More safety through less government

Heather Bone
January 6, 2017
Why are Canadians so trusting of government regulations and regulators? Not only do they restrict personal and economic freedom, they routinely screw up and cause measurable harm to public health and safety. Canada needs to strike a better balance, writes Heather Bone, between government regulation and private sector self-regulation.

More safety through less government

Heather Bone
January 6, 2017
Why are Canadians so trusting of government regulations and regulators? Not only do they restrict personal and economic freedom, they routinely screw up and cause measurable harm to public health and safety. Canada needs to strike a better balance, writes Heather Bone, between government regulation and private sector self-regulation.
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Like many political leaders, former prime minister Stephen Harper often used to say the main responsibility of government was to keep Canadians safe – from crime, terrorism, disease and other things that go bump in the night. In this Harper was reinforcing a common assumption that underpins government policy in every area from food inspection to national security: that government is good at keeping us safe.

Admittedly the public health and safety standards enjoyed by Canadians today are relatively high compared to many less developed countries. Most of us believe this is due to the quality of our regulatory framework, carefully assembled by Ottawa and other levels of government to protect citizens. This naturally leads to the assumption that any relaxation of the regulatory framework would imperil public safety. By the same token, when something bad happens – a pipeline leaks, a boat sinks, a batch of hamburger sickens – it invariably provokes calls for stricter government regulations.

Often the call comes from those who have a vested interest in bigger government. After the listeriosis outbreak in 2008 that killed 22 Canadians and sickened dozens more was linked to cold cuts produced by Maple Leaf Foods, the Public Service Alliance of Canada (PSAC) formed a group called “Food Safety First” to lobby for “better food safety protections and to expose the murky world of food policy-making that for too long has been influenced by industry at the expense of consumers and safety.” The group has spent almost a decade pushing Ottawa to hire more government food inspectors and reduce industry self-regulation. Despite this clear conflict of interest, such messaging by PSAC and other public sector advocacy groups has been incredibly effective. According to a 2015 poll, over 80 percent of Canadians favour government regulation over industry regulation.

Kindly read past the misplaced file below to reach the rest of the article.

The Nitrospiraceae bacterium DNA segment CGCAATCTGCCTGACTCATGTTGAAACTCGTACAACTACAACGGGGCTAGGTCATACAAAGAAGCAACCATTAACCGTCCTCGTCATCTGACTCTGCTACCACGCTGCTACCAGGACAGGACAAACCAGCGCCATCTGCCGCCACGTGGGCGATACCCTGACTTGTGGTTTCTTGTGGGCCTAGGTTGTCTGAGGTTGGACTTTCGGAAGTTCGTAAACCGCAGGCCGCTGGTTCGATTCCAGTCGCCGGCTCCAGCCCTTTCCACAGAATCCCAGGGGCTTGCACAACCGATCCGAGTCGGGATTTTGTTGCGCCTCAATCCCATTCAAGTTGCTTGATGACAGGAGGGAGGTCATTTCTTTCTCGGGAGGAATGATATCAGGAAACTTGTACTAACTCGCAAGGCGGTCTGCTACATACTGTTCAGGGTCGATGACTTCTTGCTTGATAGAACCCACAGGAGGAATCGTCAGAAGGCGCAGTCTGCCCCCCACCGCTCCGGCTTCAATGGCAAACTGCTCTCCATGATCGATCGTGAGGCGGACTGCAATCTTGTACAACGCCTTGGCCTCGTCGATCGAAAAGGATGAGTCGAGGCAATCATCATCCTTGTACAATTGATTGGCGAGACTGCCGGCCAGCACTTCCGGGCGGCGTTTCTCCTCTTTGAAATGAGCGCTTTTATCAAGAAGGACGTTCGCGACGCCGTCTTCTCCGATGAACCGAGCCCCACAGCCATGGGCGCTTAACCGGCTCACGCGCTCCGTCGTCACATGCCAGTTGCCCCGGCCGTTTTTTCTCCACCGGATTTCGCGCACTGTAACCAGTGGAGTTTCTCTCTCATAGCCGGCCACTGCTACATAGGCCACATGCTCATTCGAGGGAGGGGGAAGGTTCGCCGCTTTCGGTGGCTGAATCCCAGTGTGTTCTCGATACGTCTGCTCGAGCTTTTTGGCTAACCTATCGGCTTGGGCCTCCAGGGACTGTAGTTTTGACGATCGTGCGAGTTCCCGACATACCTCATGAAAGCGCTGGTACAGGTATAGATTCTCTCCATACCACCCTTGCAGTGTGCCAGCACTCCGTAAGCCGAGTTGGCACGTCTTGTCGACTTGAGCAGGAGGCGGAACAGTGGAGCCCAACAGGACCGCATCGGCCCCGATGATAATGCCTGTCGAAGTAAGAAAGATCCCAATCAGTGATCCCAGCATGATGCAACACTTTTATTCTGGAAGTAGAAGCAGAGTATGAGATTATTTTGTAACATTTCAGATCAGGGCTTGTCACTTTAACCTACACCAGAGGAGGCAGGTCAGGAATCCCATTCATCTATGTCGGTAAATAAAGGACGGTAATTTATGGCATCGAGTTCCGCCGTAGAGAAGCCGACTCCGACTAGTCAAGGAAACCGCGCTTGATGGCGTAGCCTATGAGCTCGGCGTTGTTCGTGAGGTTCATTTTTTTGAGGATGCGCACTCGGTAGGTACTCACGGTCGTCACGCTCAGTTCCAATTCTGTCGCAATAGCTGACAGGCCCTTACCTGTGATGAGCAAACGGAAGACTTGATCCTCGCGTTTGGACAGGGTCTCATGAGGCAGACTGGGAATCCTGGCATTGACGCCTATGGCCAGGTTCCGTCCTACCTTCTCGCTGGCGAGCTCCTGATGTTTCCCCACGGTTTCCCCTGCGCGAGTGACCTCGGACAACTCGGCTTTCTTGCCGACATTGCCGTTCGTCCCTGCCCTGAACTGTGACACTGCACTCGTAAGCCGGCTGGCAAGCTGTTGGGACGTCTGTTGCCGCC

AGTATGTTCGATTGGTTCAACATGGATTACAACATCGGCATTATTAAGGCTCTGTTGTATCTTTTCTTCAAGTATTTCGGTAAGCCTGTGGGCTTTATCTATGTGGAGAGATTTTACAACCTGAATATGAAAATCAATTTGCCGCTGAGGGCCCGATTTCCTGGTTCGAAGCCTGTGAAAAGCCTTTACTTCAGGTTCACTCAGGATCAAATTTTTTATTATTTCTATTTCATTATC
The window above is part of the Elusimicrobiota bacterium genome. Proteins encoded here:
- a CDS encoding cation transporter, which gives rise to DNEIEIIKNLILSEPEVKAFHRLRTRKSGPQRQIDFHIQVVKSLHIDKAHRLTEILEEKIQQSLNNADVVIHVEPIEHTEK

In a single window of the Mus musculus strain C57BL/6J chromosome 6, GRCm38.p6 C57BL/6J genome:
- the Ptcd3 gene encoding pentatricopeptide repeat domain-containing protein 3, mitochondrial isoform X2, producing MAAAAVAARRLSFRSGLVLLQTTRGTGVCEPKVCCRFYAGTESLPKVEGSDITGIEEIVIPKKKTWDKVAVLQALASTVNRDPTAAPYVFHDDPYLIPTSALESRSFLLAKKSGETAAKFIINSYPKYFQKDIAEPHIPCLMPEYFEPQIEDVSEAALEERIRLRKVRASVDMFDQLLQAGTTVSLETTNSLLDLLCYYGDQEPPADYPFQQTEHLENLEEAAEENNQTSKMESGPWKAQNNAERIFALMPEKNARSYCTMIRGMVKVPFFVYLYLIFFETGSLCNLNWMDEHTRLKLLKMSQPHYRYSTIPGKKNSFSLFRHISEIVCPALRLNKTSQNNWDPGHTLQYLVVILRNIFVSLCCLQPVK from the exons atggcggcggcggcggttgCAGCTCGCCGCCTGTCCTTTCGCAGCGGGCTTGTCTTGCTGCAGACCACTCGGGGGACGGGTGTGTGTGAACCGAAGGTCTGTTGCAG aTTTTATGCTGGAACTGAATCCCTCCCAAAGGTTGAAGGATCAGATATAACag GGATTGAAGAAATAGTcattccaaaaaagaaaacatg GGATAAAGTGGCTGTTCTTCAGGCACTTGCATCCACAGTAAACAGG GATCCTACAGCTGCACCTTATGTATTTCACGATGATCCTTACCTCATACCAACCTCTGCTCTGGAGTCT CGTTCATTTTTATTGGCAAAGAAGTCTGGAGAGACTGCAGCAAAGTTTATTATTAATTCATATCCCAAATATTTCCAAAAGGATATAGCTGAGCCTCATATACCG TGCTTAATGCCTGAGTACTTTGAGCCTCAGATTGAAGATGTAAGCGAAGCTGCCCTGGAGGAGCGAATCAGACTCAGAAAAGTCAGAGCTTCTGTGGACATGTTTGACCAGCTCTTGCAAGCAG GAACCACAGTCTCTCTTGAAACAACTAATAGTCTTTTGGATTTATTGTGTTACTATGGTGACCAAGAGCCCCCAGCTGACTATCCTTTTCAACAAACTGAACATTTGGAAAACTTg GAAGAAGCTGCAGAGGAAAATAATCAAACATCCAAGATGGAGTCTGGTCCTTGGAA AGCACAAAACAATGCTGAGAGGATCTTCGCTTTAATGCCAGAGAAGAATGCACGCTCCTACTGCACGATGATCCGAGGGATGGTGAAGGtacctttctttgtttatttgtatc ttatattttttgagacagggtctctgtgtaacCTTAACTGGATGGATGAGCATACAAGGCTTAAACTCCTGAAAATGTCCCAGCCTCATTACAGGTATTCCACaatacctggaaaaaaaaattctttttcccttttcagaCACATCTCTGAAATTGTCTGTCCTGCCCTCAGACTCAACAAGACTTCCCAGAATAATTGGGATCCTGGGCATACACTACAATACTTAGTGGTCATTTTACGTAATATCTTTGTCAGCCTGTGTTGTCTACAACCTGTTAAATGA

South of the border, faith in government regulations and regulators is not quite so strong. A 2012 poll by the Pew Research Center found that a slim majority of Americans believe that government regulation does more harm than good, although the same survey found majority support for increasing or maintaining levels of government regulation in specific areas including food safety and environmental protection.

There is considerable evidence, however, that public support for more government regulation is misguided and blind to the fact that government has routinely failed to keep the public safe because in placing a floor on public safety, it has inadvertently placed a ceiling on it as well.